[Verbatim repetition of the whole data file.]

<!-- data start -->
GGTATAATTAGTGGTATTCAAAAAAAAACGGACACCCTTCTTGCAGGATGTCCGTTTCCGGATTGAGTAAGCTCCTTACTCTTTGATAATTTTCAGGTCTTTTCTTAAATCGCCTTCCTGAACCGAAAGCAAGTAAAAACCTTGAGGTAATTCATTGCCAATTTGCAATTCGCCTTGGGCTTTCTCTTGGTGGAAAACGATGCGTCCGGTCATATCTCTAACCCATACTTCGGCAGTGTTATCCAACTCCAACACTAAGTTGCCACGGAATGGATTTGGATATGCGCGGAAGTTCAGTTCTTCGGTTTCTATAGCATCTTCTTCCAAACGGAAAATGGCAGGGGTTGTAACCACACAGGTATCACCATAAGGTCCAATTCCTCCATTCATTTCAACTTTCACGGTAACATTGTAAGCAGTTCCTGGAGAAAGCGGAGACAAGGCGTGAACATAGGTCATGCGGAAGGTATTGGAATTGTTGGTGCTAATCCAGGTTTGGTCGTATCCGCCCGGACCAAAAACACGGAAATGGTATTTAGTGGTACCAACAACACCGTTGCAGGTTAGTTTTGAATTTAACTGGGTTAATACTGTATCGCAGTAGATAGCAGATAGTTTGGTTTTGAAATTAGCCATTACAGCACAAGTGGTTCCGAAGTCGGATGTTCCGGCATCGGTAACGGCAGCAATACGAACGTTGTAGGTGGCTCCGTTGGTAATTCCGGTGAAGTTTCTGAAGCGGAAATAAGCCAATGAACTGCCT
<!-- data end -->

GGTATAATTAGTGGTATTCAAAAAAAAACGGACACCCTTCTTGCAGGATGTCCGTTTCCGGATTGAGTAAGCTCCTTACTCTTTGATAATTTTCAGGTCTTTTCTTAAATCGCCTTCCTGAACCGAAAGCAAGTAAAAACCTTGAGGTAATTCATTGCCAATTTGCAATTCGCCTTGGGCTTTCTCTTGGTGGAAAACGATGCGTCCGGTCATATCTCTAACCCATACTTCGGCAGTGTTATCCAACTCCAACACTAAGTTGCCACGGAATGGATTTGGATATGCGCGGAAGTTCAGTTCTTCGGTTTCTATAGCATCTTCTTCCAAACGGAAAATGGCAGGGGTTGTAACCACACAGGTATCACCATAAGGTCCAATTCCTCCATTCATTTCAACTTTCACGGTAACATTGTAAGCAGTTCCTGGAGAAAGCGGAGACAAGGCGTGAACATAGGTCATGCGGAAGGTATTGGAATTGTTGGTGCTAATCCAGGTTTGGTCGTATCCGCCCGGACCAAAAACACGGAAATGGTATTTAGTGGTACCAACAACACCGTTGCAGGTTAGTTTTGAATTTAACTGGGTTAATACTGTATCGCAGTAGATAGCAGATAGTTTGGTTTTGAAATTAGCCATTACAGCACAAGTGGTTCCGAAGTCGGATGTTCCGGCATCGGTAACGGCAGCAATACGAACGTTGTAGGTGGCTCCGTTGGTAATTCCGGTGAAGTTTCTGAAGCGGAAATAAGCCAATGAACTGCCT